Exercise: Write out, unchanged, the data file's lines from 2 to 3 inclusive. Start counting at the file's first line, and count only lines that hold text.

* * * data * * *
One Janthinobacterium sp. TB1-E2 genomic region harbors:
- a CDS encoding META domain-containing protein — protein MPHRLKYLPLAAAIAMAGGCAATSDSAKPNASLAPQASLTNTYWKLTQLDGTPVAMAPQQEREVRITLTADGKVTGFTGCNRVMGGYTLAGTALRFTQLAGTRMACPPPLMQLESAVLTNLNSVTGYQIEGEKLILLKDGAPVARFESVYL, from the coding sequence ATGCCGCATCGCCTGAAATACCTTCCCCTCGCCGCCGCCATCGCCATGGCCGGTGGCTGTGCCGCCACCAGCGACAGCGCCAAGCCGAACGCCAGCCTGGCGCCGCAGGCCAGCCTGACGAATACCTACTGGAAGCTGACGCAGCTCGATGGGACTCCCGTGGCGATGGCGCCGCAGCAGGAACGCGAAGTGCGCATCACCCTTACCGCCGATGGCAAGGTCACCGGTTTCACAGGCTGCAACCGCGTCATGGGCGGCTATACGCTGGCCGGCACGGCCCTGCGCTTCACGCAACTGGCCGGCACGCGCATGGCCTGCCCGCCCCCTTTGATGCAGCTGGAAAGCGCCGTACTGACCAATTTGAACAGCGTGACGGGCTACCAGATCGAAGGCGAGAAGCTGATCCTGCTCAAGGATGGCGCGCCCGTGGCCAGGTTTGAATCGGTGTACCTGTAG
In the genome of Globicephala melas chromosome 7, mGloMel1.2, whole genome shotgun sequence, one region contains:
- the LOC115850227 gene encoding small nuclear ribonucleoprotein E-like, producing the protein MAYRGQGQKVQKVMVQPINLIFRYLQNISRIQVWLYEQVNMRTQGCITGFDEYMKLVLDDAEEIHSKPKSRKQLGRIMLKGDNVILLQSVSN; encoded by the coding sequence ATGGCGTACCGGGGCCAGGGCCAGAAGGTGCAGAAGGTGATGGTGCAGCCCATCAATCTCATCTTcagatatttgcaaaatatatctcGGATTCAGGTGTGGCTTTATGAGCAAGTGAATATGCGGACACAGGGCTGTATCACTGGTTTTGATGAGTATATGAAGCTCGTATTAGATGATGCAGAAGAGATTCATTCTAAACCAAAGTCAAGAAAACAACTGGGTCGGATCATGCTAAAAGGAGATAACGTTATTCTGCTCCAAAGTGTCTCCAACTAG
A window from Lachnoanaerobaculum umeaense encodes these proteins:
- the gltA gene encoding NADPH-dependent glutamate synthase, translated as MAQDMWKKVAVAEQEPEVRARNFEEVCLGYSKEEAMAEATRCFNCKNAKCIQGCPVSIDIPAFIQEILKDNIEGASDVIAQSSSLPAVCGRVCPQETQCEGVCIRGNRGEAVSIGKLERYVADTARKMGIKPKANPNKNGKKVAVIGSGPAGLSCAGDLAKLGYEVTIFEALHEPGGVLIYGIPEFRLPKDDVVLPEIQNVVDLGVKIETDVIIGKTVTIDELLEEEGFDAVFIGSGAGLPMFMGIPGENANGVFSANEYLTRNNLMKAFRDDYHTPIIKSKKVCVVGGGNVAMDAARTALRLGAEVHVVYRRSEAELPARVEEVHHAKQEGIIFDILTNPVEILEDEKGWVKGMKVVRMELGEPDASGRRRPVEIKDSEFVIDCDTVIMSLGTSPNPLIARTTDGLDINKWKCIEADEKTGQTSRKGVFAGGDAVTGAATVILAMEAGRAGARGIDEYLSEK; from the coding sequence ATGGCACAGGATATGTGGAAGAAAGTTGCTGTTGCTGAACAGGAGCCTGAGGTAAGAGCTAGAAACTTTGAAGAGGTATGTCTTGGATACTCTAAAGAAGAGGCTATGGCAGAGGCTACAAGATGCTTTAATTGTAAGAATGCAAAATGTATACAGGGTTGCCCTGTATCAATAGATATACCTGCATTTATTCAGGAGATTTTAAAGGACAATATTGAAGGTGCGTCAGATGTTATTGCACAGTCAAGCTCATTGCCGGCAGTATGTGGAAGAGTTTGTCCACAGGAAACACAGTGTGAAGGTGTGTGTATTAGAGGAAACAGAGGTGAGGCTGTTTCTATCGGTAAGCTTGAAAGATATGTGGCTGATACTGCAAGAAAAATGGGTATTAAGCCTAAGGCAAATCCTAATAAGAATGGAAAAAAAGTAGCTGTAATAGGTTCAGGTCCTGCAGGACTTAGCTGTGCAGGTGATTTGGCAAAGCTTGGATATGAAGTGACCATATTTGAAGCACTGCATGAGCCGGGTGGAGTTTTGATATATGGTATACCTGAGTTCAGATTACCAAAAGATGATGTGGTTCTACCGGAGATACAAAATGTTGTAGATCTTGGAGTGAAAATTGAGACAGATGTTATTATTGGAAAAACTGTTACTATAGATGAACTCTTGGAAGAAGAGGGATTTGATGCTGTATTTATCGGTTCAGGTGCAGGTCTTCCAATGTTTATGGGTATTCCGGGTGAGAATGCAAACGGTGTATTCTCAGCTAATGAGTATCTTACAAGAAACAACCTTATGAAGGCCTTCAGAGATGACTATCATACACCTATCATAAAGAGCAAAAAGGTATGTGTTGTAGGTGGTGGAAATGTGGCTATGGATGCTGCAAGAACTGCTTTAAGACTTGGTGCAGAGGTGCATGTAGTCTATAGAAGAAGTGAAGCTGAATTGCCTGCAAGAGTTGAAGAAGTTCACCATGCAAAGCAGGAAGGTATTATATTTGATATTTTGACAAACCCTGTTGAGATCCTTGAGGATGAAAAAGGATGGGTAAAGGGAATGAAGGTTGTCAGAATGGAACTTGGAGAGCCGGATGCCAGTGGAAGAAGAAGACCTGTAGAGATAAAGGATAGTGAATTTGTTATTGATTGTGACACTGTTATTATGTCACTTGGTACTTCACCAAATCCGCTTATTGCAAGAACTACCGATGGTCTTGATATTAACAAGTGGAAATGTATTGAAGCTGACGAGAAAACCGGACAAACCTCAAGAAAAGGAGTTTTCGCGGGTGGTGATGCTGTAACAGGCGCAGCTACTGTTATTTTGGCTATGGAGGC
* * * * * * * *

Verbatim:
- a CDS encoding META domain-containing protein — protein MPHRLKYLPLAAAIAMAGGCAATSDSAKPNASLAPQASLTNTYWKLTQLDGTPVAMAPQQEREVRITLTADGKVTGFTGCNRVMGGYTLAGTALRFTQLAGTRMACPPPLMQLESAVLTNLNSVTGYQIEGEKLILLKDGAPVARFESVYL, from the coding sequence ATGCCGCATCGCCTGAAATACCTTCCCCTCGCCGCCGCCATCGCCATGGCCGGTGGCTGTGCCGCCACCAGCGACAGCGCCAAGCCGAACGCCAGCCTGGCGCCGCAGGCCAGCCTGACGAATACCTACTGGAAGCTGACGCAGCTCGATGGGACTCCCGTGGCGATGGCGCCGCAGCAGGAACGCGAAGTGCGCATCACCCTTACCGCCGATGGCAAGGTCACCGGTTTCACAGGCTGCAACCGCGTCATGGGCGGCTATACGCTGGCCGGCACGGCCCTGCGCTTCACGCAACTGGCCGGCACGCGCATGGCCTGCCCGCCCCCTTTGATGCAGCTGGAAAGCGCCGTACTGACCAATTTGAACAGCGTGACGGGCTACCAGATCGAAGGCGAGAAGCTGATCCTGCTCAAGGATGGCGCGCCCGTGGCCAGGTTTGAATCGGTGTACCTGTAG
In the genome of Globicephala melas chromosome 7, mGloMel1.2, whole genome shotgun sequence, one region contains: